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Analyzing Anthrax

Analyzing AnthraxRecent events have propelled anthrax into the nation's headlines. But don't panic -- there are some important facts you should know about the disease, say Tufts experts.

Boston [10.16.01] Suddenly, anthrax is the topic of discussions in offices, classrooms and across breakfast tables around the country. Pharmacies are selling out of the drugs used to treat it and cautious Americans are on the lookout for suspicious mail and packages. But there is no reason to panic, say Tufts experts, who say there are some important facts you should know about the disease.

Anthrax spores, which cause the disease, have one of two origins -- some strains are naturally occurring, and others are manufactured. But both are extremely rare, says Dr. David Stone -- an expert on infectious diseases at Tufts' School of Medicine.

"This is not bacteria you can get in a supply house," he told the Boston Herald. "It's very highly regulated."

According to the Herald, federal law prohibits the manufacture of the spores and only one lab still stores the virus.

"The only facility known in the U.S. to store anthrax spores is the National Veterinary Services Lab in Ames, Iowa," reported the Herald.

The naturally-occurring anthrax spores are also difficult to locate.

While it is possible to dig up spores from "infected" soil, Tufts' Dr. George Saperstein says the bacteria doesn't survive well in the northeast.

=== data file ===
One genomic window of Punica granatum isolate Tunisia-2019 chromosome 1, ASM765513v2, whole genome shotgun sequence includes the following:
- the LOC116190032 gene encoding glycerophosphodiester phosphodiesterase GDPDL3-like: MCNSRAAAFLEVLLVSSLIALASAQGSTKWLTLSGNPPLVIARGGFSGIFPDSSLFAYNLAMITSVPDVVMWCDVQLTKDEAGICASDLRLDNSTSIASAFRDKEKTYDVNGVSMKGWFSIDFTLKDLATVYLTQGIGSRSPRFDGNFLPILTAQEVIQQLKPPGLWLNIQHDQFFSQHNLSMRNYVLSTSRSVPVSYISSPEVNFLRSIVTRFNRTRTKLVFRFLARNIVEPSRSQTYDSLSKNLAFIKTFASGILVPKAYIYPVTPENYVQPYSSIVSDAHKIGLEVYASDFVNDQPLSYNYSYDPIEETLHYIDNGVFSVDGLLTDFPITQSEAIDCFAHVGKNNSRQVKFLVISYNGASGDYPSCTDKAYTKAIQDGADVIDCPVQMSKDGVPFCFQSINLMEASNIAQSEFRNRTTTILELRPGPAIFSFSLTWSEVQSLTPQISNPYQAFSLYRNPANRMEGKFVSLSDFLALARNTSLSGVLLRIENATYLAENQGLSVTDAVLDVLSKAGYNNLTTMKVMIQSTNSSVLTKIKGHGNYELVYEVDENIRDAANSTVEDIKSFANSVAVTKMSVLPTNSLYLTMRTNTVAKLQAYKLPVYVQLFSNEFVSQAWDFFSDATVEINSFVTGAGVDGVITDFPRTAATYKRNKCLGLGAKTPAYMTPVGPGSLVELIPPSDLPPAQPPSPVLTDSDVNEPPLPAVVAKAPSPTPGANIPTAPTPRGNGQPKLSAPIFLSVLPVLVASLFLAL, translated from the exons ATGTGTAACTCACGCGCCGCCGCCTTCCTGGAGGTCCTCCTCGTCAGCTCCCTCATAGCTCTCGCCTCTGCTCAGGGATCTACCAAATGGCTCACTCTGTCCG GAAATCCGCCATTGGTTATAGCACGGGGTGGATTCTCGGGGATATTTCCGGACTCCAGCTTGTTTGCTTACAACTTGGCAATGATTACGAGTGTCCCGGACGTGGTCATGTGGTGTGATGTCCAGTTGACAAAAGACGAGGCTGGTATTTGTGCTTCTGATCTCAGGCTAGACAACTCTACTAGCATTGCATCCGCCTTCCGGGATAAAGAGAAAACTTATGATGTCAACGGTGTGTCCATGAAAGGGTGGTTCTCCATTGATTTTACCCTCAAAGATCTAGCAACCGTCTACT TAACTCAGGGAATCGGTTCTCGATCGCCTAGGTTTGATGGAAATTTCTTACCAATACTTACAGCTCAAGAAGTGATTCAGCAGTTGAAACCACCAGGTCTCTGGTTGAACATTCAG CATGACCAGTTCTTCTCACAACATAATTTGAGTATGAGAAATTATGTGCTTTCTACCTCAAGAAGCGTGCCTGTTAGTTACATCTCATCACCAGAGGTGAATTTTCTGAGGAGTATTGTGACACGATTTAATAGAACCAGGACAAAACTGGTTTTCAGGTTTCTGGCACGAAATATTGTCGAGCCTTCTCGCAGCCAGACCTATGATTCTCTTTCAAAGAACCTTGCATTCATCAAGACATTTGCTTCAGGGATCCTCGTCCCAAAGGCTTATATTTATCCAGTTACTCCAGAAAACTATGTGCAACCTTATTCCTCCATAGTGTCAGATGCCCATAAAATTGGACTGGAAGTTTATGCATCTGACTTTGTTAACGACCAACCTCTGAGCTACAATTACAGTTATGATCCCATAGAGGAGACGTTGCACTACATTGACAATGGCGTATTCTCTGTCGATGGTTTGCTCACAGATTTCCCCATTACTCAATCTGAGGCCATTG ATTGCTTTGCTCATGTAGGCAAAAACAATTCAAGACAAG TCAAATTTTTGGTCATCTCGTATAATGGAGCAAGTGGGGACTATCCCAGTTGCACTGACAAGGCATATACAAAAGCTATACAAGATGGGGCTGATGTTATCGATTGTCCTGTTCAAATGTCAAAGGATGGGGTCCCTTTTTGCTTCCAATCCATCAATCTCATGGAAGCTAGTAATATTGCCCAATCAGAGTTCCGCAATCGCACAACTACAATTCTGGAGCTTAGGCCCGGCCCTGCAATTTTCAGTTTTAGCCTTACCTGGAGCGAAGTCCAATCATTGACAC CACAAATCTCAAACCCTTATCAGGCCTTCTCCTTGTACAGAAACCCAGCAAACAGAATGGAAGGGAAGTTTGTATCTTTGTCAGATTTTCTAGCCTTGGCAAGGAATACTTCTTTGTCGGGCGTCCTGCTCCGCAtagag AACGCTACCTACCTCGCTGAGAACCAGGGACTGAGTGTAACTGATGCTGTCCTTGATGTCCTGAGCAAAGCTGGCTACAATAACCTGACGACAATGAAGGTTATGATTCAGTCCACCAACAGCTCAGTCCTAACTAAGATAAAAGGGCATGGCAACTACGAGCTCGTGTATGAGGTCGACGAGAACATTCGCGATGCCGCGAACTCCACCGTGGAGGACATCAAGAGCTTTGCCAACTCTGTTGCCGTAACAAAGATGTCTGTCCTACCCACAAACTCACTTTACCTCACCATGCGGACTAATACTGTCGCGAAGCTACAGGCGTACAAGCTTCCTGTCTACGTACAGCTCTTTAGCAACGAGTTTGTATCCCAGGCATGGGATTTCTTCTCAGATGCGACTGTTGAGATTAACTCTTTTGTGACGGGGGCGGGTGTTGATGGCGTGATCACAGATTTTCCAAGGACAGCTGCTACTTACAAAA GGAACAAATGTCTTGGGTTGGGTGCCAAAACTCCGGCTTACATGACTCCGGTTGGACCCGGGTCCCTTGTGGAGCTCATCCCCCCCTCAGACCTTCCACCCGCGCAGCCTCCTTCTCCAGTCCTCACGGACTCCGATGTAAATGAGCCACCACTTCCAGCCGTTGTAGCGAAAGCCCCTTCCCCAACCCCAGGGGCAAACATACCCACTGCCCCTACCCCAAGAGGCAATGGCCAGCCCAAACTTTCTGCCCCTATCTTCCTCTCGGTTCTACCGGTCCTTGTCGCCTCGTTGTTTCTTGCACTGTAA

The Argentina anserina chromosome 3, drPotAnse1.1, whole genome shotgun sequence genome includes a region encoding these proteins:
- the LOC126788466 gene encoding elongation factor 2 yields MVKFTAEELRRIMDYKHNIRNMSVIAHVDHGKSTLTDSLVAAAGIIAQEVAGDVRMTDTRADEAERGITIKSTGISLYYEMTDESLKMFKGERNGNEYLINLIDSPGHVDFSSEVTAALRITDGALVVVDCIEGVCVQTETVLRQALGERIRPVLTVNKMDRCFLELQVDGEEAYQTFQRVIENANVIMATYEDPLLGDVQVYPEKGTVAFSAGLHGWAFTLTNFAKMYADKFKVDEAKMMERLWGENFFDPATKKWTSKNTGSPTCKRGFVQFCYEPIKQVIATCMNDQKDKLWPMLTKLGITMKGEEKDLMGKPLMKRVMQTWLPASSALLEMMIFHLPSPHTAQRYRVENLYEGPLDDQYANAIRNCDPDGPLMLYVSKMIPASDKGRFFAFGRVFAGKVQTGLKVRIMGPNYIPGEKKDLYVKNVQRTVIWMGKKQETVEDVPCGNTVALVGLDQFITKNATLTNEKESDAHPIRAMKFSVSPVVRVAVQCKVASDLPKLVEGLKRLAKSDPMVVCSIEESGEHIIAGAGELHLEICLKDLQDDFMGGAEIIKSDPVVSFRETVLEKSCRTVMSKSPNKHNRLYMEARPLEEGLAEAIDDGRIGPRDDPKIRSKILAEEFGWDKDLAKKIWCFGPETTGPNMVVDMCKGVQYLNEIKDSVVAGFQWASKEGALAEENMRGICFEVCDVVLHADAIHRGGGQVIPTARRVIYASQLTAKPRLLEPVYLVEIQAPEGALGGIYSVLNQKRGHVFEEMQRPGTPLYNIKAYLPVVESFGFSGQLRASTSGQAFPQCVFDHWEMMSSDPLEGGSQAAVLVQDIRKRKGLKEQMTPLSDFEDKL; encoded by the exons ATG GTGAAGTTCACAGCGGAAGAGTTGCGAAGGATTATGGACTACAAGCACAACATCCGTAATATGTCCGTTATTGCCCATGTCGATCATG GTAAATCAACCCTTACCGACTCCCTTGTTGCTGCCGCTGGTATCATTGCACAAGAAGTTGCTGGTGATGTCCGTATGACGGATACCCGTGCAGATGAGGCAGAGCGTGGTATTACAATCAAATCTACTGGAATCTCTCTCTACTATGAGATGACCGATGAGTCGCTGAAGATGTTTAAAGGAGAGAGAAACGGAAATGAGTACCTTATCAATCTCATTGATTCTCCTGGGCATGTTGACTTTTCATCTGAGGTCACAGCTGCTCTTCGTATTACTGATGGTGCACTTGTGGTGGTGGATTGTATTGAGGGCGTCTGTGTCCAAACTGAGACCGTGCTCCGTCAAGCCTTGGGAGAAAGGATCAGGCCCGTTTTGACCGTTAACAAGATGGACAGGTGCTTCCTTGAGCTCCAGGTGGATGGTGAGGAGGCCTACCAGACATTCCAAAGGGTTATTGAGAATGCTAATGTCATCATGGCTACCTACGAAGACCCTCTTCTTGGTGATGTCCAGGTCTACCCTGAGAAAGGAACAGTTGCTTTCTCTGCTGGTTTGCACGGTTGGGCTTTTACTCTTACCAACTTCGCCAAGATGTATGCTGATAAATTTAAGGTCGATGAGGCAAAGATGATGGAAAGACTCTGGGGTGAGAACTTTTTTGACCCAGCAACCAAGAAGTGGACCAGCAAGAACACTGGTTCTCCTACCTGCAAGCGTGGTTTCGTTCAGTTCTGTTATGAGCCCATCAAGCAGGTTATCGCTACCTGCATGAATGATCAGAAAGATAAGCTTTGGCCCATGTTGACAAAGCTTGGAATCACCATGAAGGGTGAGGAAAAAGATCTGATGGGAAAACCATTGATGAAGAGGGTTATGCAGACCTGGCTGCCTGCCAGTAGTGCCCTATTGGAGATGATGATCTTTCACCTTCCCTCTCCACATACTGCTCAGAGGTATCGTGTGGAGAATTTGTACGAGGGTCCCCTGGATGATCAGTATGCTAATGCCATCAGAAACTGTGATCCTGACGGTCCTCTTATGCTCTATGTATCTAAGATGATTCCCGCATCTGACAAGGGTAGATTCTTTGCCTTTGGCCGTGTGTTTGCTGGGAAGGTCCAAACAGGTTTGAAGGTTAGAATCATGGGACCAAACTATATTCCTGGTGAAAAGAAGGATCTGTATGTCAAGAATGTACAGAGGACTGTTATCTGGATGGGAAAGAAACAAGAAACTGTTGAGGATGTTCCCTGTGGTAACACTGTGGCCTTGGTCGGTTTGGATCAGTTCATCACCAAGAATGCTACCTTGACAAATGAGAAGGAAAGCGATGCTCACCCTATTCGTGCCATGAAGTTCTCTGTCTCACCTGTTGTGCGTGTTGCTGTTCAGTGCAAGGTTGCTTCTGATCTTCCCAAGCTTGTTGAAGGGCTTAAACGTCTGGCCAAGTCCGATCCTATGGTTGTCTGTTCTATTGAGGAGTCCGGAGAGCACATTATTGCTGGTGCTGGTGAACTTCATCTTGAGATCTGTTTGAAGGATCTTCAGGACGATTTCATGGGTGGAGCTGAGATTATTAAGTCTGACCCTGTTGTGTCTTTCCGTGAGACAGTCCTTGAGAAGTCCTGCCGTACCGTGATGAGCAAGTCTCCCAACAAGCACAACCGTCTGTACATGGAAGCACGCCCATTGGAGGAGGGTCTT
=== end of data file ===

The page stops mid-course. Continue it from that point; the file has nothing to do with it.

"We don't ordinarily see anthrax in New England," the professor from Tufts' School of Veterinary Medicine told the Herald. "I've never seen a case here."

Saperstein, the chair of Tufts' Department of Environmental and Population Health, said the acidic soil makes it very difficult for the spores to survive.

But nervous Americans have been stocking up on the antibiotic Cipro -- used to treat anthrax -- just in case.

Tufts Medicine's Dr. Stuart Levy said he's seen anecdotal evidence that sales of the drug have doubled since Sept. 11.

But the expert on drug resistance at Tufts told the London Telegraph that people shouldn't take the powerful antibiotic as a preventative measure.

"People are likely to use it as a prophylactic," Levy told the Telegraph. "There is a very real risk that this will lead to resistance."

Overuse of Cipro may cause more harm than good.

"The public health problem is that we are putting a useful antibiotic in the hands of the public without proper supervision." Levy told Agence France Presse -- an international news service.

And that could make anthrax much harder to treat in the future.

"The real harm is that we will be converting all of the bacteria that are currently treatable to resistance," Levy told ABC News.

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